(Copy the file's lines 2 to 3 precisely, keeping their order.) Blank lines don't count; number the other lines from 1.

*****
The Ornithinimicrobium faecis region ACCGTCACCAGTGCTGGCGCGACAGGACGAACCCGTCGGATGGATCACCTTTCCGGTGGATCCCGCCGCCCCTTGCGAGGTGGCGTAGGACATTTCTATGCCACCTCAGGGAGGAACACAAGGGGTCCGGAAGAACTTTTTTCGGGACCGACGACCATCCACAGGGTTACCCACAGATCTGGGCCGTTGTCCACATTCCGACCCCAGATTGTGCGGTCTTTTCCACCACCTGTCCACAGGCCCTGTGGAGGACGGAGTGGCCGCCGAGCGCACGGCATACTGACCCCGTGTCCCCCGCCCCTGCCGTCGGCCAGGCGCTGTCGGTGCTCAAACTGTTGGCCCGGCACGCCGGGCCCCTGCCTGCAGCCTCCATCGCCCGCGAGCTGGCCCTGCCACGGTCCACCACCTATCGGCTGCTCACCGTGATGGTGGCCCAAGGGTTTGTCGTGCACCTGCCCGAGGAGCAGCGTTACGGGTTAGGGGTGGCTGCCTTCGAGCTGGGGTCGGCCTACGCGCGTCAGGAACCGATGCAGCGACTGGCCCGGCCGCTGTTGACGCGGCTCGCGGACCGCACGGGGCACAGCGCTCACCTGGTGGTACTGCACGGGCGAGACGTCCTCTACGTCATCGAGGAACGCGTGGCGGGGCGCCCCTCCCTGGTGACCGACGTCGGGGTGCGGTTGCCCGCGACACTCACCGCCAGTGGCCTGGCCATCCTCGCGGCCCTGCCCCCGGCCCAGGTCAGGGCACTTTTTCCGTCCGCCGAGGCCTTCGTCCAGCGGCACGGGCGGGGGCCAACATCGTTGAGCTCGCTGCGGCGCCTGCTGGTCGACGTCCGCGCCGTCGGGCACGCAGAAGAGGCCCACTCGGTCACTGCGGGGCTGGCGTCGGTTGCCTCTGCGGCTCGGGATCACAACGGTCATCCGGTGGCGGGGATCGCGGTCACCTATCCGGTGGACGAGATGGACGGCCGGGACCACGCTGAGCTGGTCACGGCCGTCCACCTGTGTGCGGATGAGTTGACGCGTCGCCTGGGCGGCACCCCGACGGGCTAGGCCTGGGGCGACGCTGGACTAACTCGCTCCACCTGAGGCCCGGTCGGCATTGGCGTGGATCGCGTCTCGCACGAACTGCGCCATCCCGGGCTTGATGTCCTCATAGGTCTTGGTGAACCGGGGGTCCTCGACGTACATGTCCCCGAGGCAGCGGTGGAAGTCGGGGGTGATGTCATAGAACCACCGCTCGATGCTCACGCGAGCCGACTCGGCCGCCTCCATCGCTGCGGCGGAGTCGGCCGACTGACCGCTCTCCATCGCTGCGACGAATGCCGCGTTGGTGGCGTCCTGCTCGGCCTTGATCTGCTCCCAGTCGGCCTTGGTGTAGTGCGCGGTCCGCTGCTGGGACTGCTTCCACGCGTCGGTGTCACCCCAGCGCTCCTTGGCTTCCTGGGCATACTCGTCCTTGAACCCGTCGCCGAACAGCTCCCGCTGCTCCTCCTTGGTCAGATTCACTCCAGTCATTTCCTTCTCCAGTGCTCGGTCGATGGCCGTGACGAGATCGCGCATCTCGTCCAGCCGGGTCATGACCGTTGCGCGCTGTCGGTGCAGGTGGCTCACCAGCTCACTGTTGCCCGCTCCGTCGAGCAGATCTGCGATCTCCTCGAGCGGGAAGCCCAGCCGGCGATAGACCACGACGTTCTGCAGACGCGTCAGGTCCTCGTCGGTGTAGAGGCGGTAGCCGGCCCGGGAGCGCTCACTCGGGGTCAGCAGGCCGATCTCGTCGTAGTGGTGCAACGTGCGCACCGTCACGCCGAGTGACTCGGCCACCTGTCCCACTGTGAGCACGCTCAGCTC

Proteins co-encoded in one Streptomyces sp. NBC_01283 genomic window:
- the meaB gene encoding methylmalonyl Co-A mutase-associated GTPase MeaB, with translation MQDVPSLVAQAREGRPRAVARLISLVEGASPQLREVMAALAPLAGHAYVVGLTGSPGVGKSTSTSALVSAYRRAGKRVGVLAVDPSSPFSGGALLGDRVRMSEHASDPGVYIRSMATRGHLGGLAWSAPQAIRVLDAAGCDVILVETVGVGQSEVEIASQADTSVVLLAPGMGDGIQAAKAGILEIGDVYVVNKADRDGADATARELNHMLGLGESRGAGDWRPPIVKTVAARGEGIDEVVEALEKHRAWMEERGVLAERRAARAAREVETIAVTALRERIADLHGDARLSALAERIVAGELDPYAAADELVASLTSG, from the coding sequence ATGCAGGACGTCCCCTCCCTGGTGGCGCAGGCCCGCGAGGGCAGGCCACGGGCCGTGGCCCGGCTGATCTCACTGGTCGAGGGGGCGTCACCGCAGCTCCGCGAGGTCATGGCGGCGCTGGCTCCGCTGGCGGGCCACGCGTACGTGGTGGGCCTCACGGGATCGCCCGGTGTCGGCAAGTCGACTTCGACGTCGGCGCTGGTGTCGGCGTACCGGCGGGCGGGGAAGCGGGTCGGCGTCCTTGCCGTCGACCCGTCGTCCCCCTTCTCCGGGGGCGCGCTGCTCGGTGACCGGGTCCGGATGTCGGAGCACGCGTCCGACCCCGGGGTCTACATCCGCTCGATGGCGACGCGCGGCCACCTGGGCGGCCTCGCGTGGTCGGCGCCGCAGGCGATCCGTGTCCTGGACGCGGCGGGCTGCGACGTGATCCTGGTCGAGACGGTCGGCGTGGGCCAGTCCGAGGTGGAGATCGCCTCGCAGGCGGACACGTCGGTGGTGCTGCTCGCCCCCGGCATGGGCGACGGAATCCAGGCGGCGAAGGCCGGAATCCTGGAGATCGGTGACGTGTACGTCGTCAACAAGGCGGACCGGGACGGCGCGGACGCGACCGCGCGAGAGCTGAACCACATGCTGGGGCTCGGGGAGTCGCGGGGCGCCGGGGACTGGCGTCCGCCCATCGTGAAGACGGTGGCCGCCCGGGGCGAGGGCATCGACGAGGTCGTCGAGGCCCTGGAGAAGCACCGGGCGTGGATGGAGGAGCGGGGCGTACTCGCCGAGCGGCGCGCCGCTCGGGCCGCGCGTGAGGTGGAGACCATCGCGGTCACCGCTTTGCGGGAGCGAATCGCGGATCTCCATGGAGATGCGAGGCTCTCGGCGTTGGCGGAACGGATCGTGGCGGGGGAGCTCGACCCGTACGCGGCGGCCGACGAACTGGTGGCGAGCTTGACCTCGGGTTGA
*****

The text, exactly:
Proteins co-encoded in one Streptomyces sp. NBC_01283 genomic window:
- the meaB gene encoding methylmalonyl Co-A mutase-associated GTPase MeaB, with translation MQDVPSLVAQAREGRPRAVARLISLVEGASPQLREVMAALAPLAGHAYVVGLTGSPGVGKSTSTSALVSAYRRAGKRVGVLAVDPSSPFSGGALLGDRVRMSEHASDPGVYIRSMATRGHLGGLAWSAPQAIRVLDAAGCDVILVETVGVGQSEVEIASQADTSVVLLAPGMGDGIQAAKAGILEIGDVYVVNKADRDGADATARELNHMLGLGESRGAGDWRPPIVKTVAARGEGIDEVVEALEKHRAWMEERGVLAERRAARAAREVETIAVTALRERIADLHGDARLSALAERIVAGELDPYAAADELVASLTSG, from the coding sequence ATGCAGGACGTCCCCTCCCTGGTGGCGCAGGCCCGCGAGGGCAGGCCACGGGCCGTGGCCCGGCTGATCTCACTGGTCGAGGGGGCGTCACCGCAGCTCCGCGAGGTCATGGCGGCGCTGGCTCCGCTGGCGGGCCACGCGTACGTGGTGGGCCTCACGGGATCGCCCGGTGTCGGCAAGTCGACTTCGACGTCGGCGCTGGTGTCGGCGTACCGGCGGGCGGGGAAGCGGGTCGGCGTCCTTGCCGTCGACCCGTCGTCCCCCTTCTCCGGGGGCGCGCTGCTCGGTGACCGGGTCCGGATGTCGGAGCACGCGTCCGACCCCGGGGTCTACATCCGCTCGATGGCGACGCGCGGCCACCTGGGCGGCCTCGCGTGGTCGGCGCCGCAGGCGATCCGTGTCCTGGACGCGGCGGGCTGCGACGTGATCCTGGTCGAGACGGTCGGCGTGGGCCAGTCCGAGGTGGAGATCGCCTCGCAGGCGGACACGTCGGTGGTGCTGCTCGCCCCCGGCATGGGCGACGGAATCCAGGCGGCGAAGGCCGGAATCCTGGAGATCGGTGACGTGTACGTCGTCAACAAGGCGGACCGGGACGGCGCGGACGCGACCGCGCGAGAGCTGAACCACATGCTGGGGCTCGGGGAGTCGCGGGGCGCCGGGGACTGGCGTCCGCCCATCGTGAAGACGGTGGCCGCCCGGGGCGAGGGCATCGACGAGGTCGTCGAGGCCCTGGAGAAGCACCGGGCGTGGATGGAGGAGCGGGGCGTACTCGCCGAGCGGCGCGCCGCTCGGGCCGCGCGTGAGGTGGAGACCATCGCGGTCACCGCTTTGCGGGAGCGAATCGCGGATCTCCATGGAGATGCGAGGCTCTCGGCGTTGGCGGAACGGATCGTGGCGGGGGAGCTCGACCCGTACGCGGCGGCCGACGAACTGGTGGCGAGCTTGACCTCGGGTTGA